Fishtown highlighted as part of Main Street Matters initiative

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A proposal to invest $25 million to create opportunity for Main Streets and small businesses across the state was touted by Department of Community and Economic Development Secretary Rick Siger at a stop in Fishtown as part of a statewide “Main Streets” tour. Siger, state Sen. Nikil Saval, Rep. Mary Isaacson and city Department of Commerce director Alba Martinez highlighted a group of community leaders promoting Gov. Josh Shapiro’s 2024-25 budget initiatives designed to bolster an overall $600 million commitment to create opportunity across all of Pennsylvania, particularly on Main Streets.

Siger’s stop in Fishtown, visiting with small business owners, is part of the governor’s effort to learn from the source the needs that the administration can address to solve the most pressing challenges small business owners face.

“Investing in our main streets is more important than ever, as Pennsylvania faces increased competition to attract and retain residents and businesses,” Siger said. “Vibrant main streets lined with small businesses like the ones in Fishtown are essential to a thriving local economy. That’s why Gov. Shapiro is calling for a $25 million investment in the new Main Street Matters program to help give communities the resources they need to make their main streets better places to live, visit and work.”

Siger and local leaders met with the owners of La Colombe Coffee Roasters, Toile Custom Atelier, Jinxed Vintage and Middle Child Clubhouse Restaurant on a tour of the Fishtown Kensington Area Business Corridor.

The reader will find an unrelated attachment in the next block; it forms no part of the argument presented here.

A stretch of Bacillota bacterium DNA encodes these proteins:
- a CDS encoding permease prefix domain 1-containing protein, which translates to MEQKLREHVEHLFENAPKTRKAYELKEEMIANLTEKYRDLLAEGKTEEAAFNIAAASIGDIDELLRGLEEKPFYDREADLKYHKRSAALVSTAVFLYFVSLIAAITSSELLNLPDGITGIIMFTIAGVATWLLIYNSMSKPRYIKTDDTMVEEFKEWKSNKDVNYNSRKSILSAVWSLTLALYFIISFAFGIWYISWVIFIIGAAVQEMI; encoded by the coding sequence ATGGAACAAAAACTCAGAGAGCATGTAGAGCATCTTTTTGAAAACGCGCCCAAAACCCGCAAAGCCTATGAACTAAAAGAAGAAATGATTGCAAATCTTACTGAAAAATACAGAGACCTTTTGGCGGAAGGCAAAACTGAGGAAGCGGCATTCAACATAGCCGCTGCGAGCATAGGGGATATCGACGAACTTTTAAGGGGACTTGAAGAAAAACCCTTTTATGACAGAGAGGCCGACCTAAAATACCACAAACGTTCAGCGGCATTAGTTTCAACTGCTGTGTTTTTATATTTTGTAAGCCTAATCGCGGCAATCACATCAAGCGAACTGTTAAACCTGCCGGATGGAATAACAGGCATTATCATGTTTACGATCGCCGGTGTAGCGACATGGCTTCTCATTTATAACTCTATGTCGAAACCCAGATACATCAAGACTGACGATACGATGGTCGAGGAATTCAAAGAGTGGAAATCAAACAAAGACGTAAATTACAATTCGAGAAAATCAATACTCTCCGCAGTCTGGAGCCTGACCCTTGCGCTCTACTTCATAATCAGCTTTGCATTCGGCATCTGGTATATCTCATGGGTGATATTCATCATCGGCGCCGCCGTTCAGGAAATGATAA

“Philadelphia is a vital hub in the Northeast corridor, with thriving commercial areas, growing innovation sectors and diverse cultural attractions,” Martinez said. “Our department is dedicated to revitalizing neighborhood commercial corridors, making them safer, cleaner and more accessible to everyone. These corridors are essential for jobs, services and economic opportunity. We appreciate Gov. Josh Shapiro’s support for local Main Street initiatives as we work together to strengthen Philadelphia’s economy for all residents and businesses.”

The Main Street Matters program proposed by the governor is built on the existing model of the current Keystone Communities Program. MSM is a revitalization of the model designed to address a wide variety of needs throughout Main Street communities.

“Philadelphia is our commonwealth’s largest economic engine, and investments in the neighborhoods throughout our city are investments in all of Pennsylvania” Saval said. “I’m excited for Gov. Shapiro’s Main Street Matters program, which supports the work communities everywhere do to ensure their main streets are beautiful and accessible and recognizes that these efforts benefit all of us.”

Fishtown and the Kensington area were selected as key areas where the Main Street Matters programs can be most effective.

“Philadelphia is known for its distinct and authentic neighborhoods, each with their own pulse and community centered around a Main Street,” Isaacson said. “For far too long it has only been that community and incredible business owners and neighbors truly investing into that Main Street that so many people love and frequent. But no longer. I am proud to stand behind Gov. Shapiro in ensuring that the state is investing in and making significant financial contributions to ensure our main streets are thriving. It was only about a decade ago that Fishtown was referred to as a scruffy renaissance and look at where we are today. I cannot wait to see what we are able to do tomorrow with the state behind us.”

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